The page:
And unemployment rate is forecast between 3 and 3.5% at the end of 2011.
Greater China Economist Donna Kwok of HSBC Global Research said, “Although it's still too early to conclude Hong Kong's new minimum wage a success, fears of job losses did not materialize in the first month of the legislation's implementation. Not only did May see a faster inflow of workers into the work force, but it also maintained a similarly robust pace of job creation seen since the end of the Lunar New Year."
She said employers are still hiring on the back of strong business demand, helping to buffer lower income households against the impact of higher inflation.
Total employment rose too, by 15k to over 3.6mn in the same period. Though less than the 16k of jobs created in the previous period, 15k is still more than double the monthly average of 7k new jobs created in 2010. Moreover, seasonally adjusted, employment has been expanding consistently for a year.
Although employment expanded, the unemployment rate failed to ease due to an bigger rise in the labour force, by 17.8k to 3.74mn. For similar reasons, the underemployment rate stayed frozen at 1.9%.
Reflecting the sustained underlying strength of HK's labour market private sector vacancies posted by the Labour Department increased 12.3% on the month and 7.9% on the year. Moreover, the number of successful placements rose 4.6%m-o-m and 13.5%y-o-y.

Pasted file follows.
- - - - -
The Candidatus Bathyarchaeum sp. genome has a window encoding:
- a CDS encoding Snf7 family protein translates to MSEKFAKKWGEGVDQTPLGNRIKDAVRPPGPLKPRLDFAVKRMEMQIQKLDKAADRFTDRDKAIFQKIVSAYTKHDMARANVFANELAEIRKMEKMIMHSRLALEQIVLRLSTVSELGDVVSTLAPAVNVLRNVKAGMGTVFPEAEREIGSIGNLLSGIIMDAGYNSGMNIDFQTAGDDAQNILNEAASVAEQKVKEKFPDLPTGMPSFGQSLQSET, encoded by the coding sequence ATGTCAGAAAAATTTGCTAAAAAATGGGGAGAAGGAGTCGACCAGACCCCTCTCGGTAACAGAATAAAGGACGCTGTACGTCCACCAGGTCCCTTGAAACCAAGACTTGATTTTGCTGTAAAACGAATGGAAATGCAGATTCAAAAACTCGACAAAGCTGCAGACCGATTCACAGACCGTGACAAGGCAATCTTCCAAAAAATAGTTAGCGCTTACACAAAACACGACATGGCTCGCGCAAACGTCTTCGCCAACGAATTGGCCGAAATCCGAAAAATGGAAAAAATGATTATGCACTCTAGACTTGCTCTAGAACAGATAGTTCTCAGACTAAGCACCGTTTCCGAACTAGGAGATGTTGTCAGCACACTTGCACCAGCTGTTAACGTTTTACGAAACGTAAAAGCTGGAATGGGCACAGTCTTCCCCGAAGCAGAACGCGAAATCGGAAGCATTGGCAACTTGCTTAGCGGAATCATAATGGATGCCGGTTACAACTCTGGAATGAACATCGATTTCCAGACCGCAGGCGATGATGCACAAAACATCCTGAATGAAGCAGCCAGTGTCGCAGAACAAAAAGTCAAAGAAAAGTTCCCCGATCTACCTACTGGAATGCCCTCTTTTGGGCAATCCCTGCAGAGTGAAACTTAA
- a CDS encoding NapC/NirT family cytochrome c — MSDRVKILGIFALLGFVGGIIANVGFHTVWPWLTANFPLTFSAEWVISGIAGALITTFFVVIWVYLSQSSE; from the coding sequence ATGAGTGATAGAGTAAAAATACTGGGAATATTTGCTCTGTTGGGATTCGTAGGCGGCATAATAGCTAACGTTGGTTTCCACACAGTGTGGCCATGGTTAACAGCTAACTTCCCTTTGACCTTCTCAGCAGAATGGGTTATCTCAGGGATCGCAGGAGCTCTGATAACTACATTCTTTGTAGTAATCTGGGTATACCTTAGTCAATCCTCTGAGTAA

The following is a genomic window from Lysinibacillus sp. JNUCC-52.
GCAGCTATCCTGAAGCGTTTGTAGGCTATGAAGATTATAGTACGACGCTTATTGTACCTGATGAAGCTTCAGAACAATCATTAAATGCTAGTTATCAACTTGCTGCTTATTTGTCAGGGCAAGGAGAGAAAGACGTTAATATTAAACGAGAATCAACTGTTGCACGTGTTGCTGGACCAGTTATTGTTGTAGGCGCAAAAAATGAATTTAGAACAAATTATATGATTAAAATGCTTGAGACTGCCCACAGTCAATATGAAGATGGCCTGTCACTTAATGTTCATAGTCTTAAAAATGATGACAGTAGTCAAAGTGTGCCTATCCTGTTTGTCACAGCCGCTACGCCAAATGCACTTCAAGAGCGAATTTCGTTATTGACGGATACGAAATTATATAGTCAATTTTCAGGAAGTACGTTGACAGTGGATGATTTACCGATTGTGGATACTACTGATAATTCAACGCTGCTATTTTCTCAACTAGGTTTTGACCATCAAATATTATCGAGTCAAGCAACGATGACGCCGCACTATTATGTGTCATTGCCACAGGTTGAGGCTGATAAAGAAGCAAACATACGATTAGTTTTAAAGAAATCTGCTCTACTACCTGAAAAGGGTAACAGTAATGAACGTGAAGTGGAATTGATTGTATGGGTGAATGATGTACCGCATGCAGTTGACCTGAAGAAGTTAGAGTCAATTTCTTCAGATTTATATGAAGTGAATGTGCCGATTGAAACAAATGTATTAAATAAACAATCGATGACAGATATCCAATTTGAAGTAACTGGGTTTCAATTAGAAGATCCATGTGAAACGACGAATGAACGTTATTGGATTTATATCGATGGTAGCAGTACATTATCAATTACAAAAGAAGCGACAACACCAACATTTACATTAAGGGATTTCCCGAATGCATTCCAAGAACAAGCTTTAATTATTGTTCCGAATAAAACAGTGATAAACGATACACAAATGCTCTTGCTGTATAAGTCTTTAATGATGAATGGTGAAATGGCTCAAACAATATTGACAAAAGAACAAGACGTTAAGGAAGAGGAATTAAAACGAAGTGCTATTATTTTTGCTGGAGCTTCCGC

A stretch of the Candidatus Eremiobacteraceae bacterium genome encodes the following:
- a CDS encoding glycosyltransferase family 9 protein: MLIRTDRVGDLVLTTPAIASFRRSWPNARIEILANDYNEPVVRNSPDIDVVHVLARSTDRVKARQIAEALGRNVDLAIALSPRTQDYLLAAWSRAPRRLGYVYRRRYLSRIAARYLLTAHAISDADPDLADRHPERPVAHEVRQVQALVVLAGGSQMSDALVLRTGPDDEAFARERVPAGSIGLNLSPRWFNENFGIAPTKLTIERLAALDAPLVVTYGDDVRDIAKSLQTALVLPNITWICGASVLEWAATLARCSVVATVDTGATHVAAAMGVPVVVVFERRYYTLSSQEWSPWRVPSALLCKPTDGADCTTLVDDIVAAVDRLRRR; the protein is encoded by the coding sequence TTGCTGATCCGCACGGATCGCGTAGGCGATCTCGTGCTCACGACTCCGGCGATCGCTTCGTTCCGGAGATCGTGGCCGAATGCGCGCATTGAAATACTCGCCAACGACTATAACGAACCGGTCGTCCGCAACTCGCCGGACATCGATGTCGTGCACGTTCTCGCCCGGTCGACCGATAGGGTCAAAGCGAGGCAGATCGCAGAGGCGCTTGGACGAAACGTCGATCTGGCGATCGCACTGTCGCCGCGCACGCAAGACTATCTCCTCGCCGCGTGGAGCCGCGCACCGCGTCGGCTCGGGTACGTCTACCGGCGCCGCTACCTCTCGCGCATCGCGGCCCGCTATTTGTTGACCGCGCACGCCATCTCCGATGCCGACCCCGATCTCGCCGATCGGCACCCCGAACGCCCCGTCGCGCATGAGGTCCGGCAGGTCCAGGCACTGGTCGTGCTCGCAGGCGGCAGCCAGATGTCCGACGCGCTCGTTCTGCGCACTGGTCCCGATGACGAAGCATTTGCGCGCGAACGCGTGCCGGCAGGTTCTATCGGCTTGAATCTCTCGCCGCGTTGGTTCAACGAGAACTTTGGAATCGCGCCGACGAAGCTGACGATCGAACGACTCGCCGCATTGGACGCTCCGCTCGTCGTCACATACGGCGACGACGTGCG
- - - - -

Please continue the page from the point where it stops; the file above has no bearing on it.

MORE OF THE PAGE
That said, it's still possible for jobs to be created at a fast enough pace to absorb all new grads entering the work force, as occurred last summer.
Labour market conditions and wage increases continue in May despite the cost impact of a newly enacted minimum wage, shoring underscoring our buoyant outlook for retail sales, private consumer spending and GDP growth this year. So long as business demand stays strong and businesses continue to hire, the positive income boost received by lower earning households (who are earning more but not losing their jobs) should help mitigate against the erosion of household purchasing power by escalating inflationary pressures.
Bottom-line: Businesses are still growing and employers still hiring in Hong Kong, countering fears of potential job losses triggered by the new minimum wage legislation, which kicked into effect on 1 May. Given the continued resilience of Hong Kong's domestic economy, we still expect the unemployment rate to end the year between 3 to 3.5%, subject to some month to month volatility.
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